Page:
DNF of the Soul

A reader’s account of a DNF (did not finish), which felt like the right decision at the time.

By on December 19, 2023 | Comments

[Editor’s Note: This Community Voices piece comes from Lydia Thomson of the U.K.]

There are so many ways you can slice a DNF (did not finish). “It just wasn’t your day.” “You did the right thing.” “Knowing when to stop is even harder than finishing.” “You’ll come back stronger.” “It’s still a great achievement.”

After I dropped from my first attempt at running 100 miles, at the 2023 Thames Path 100 Mile, these sorts of encouraging condolences came flooding in from my friends. I nodded weakly and said, “Thank you,” but at the time, none of these actually sat right. What did I want people to say?

During the hour I spent sitting in an aid station at mile 71, I desperately wanted someone to just level with me. To properly hear me out. I know what a low point looks like, and this wasn’t it. Kind hearts pressed sweets into my hands and invited me to walk with them. “Have some hot food before you decide. Some cheesy beans?” My eyes flooded with tears. I could only smile and shake my head.

My DNF was due to a certain amount of mental burnout. I was in the process of moving house and changing jobs at the time. About 45 miles into the race, the River Thames overwhelmed me and I had a panic attack. I imagined walking into the next aid station and dramatically proclaiming, “It’s not my body that’s injured, it’s my mind.”

Running 100 miles is a fierce and beautiful beast, and if you have anything going on mentally or physically, the race will find it and force you to stare long and hard at it. It’s not about how far you can run, it’s about how long you can stare.

Lydia Thomson - 2023 Thames Path 100 Mile

Lydia Thomson during the 2023 Thames Path 100 Mile. All photos courtesy of Lydia Thomson.

“This is where you’ll discover who you really are,” one kind runner said to me. “But what if I don’t want to know?” I replied, and the whole aid station laughed in sympathy. But it was the truest thing I could have said.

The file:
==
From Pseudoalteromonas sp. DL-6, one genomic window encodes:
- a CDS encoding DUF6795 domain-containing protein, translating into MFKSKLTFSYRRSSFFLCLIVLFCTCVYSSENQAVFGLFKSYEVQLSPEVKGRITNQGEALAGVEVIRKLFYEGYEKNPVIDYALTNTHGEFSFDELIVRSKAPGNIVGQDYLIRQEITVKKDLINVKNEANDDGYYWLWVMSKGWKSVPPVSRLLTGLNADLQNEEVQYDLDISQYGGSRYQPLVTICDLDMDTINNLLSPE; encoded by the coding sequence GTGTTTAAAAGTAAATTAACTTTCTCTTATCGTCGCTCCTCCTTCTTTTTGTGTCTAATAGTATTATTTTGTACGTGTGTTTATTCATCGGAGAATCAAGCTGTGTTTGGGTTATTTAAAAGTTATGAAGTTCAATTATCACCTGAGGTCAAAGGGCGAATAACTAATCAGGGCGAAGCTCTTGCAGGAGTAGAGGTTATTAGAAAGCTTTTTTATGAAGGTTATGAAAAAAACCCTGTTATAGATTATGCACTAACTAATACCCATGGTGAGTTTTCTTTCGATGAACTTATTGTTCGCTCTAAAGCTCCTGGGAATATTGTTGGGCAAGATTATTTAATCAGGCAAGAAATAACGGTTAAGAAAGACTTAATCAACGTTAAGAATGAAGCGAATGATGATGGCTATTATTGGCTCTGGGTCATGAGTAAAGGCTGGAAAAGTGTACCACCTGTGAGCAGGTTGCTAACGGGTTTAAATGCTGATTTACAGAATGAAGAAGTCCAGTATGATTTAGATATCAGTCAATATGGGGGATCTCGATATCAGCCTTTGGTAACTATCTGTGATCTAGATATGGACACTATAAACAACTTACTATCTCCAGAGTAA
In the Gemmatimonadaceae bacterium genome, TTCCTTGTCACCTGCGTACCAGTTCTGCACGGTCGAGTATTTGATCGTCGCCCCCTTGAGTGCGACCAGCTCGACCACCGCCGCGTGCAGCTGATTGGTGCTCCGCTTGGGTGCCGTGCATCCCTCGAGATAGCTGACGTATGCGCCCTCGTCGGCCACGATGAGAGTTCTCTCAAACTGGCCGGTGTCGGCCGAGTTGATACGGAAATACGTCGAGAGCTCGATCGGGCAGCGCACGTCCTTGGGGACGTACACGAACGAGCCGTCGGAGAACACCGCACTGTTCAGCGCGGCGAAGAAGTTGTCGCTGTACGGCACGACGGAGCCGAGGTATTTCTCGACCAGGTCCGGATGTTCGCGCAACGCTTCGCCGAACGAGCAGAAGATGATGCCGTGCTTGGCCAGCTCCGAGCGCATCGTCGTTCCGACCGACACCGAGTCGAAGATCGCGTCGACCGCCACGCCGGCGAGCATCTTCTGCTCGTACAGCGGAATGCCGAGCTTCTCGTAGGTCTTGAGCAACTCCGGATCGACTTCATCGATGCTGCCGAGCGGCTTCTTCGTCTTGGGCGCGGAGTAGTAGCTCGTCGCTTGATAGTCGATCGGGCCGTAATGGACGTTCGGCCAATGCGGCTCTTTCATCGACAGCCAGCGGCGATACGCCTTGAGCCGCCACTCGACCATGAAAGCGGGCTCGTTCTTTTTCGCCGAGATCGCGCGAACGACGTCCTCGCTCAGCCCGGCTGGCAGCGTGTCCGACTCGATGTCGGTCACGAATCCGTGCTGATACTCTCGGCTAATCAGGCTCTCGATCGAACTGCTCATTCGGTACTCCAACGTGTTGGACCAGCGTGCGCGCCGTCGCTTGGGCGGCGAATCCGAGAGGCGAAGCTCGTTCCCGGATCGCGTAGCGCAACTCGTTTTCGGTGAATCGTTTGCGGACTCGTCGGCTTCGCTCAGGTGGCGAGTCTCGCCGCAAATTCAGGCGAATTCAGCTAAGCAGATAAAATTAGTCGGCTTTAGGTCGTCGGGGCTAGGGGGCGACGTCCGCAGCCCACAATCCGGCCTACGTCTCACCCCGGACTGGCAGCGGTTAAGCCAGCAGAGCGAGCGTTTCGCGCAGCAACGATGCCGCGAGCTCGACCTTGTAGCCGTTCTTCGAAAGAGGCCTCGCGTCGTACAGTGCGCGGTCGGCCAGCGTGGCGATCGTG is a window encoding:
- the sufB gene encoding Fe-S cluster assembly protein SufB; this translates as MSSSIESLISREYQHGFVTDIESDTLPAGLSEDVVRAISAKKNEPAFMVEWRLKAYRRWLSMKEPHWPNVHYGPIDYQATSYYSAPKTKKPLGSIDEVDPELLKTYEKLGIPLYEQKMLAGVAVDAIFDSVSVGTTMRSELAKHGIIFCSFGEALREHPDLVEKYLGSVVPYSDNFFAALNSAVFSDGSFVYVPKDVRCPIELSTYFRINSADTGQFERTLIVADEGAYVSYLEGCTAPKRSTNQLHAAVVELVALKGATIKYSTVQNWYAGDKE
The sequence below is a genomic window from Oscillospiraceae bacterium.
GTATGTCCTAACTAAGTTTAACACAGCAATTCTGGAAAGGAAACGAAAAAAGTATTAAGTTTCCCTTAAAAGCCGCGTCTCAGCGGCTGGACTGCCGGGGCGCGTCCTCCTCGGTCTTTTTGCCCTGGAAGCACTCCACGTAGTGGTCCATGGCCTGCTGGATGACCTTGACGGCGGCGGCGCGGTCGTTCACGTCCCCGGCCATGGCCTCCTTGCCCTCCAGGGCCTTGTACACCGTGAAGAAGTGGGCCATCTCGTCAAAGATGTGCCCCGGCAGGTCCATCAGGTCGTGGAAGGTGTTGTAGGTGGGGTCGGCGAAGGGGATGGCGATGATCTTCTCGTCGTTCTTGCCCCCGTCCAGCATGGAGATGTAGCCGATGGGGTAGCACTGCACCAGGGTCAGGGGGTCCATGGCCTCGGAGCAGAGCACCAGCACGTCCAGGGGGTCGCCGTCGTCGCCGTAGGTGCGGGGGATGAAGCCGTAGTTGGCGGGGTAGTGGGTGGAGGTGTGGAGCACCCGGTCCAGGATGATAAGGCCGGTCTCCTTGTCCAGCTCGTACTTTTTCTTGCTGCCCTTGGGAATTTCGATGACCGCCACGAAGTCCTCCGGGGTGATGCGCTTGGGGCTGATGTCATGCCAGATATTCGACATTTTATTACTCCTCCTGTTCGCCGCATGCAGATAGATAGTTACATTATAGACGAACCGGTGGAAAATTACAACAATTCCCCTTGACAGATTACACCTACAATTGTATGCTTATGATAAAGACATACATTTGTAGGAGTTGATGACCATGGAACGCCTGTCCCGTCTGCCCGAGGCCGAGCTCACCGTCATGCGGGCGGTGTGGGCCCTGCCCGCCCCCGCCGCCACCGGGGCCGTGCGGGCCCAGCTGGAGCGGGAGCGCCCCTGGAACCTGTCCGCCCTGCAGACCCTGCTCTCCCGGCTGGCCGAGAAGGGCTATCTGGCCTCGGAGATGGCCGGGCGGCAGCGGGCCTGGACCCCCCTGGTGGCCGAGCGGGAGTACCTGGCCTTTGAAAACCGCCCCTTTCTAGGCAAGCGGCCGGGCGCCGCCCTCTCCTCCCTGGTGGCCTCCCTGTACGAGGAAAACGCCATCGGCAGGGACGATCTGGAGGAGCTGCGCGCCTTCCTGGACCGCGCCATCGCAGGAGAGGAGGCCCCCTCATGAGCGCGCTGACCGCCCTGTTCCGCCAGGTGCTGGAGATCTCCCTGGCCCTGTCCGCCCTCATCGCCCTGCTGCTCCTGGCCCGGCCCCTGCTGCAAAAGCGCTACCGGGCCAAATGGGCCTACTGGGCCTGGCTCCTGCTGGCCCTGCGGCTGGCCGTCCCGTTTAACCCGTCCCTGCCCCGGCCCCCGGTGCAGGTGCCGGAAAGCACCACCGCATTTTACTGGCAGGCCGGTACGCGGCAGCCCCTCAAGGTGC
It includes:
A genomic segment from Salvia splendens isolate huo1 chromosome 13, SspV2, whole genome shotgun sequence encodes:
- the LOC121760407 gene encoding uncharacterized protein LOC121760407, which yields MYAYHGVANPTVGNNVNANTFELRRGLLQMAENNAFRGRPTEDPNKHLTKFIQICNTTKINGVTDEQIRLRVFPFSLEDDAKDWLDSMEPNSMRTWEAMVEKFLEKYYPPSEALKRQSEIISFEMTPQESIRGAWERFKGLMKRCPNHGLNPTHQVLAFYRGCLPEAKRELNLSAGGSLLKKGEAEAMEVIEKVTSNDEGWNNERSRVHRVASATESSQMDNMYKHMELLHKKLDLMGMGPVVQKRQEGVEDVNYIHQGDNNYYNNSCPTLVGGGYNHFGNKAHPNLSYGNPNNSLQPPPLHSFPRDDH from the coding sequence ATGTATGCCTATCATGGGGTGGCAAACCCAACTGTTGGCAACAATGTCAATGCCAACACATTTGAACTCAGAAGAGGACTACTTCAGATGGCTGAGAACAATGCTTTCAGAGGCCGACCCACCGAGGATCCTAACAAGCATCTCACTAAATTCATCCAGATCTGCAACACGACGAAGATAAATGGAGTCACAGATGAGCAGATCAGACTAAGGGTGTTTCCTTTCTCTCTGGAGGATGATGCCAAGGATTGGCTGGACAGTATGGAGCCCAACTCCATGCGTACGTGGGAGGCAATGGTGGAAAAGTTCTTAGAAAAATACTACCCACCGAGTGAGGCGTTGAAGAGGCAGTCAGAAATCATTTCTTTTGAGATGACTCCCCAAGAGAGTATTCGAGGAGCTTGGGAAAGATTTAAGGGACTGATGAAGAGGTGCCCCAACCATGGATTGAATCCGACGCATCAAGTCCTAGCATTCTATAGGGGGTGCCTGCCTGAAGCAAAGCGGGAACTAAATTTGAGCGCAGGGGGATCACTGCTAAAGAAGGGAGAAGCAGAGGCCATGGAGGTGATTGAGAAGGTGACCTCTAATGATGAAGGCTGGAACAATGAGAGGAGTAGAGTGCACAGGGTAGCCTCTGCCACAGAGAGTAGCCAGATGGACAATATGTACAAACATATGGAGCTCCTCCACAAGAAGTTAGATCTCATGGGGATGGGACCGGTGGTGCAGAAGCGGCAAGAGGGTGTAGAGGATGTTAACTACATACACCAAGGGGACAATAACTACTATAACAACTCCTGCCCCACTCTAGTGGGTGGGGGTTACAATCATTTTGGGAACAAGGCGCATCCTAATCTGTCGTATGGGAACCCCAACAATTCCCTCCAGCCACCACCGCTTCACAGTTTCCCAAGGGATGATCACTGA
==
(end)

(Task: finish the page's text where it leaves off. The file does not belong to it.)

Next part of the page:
So here, now, at the sweat-soaked, dribbling end of the race, nursing a cup of tea, I had no tenacity left to rally. But neither did I come here for a death march. I was here to do my best and nothing less. A fizzing, bright-eyed woman told me that if I finished this one, I would never have to do another one. But that was the exact problem: I desperately wanted to do another one, and do it better.

As I sat there, watching the women who had been behind me flood into the aid station, I chose to learn from and be inspired by them. Next time, I too would be marching smartly toward the snacks, selecting exactly what I needed with nimble fingers and laughing with the volunteers.

The time it takes to run an ultramarathon is a really long time. It’s a long time to be unhappy. I’m not talking about the normal ebbs and flows, the crushing low points, the pain cave or bonking. I mean fundamentally having an atrocious day. I’d felt cripplingly low for 10-plus hours by this point. There was no way I was coming back from the dead. I had learned enough and there was nothing to be gained from me carrying on. It would only impede my chances of doing this again soon, and doing it how I wanted to.

If your main goal is to finish the race, then you should not drop just because you’re having a bad day. But if the wheels have not only come off, but they’ve rolled into the river and been swept out to sea, and you’ve still got 30 miles to go, you are allowed to throw in the soggy towel.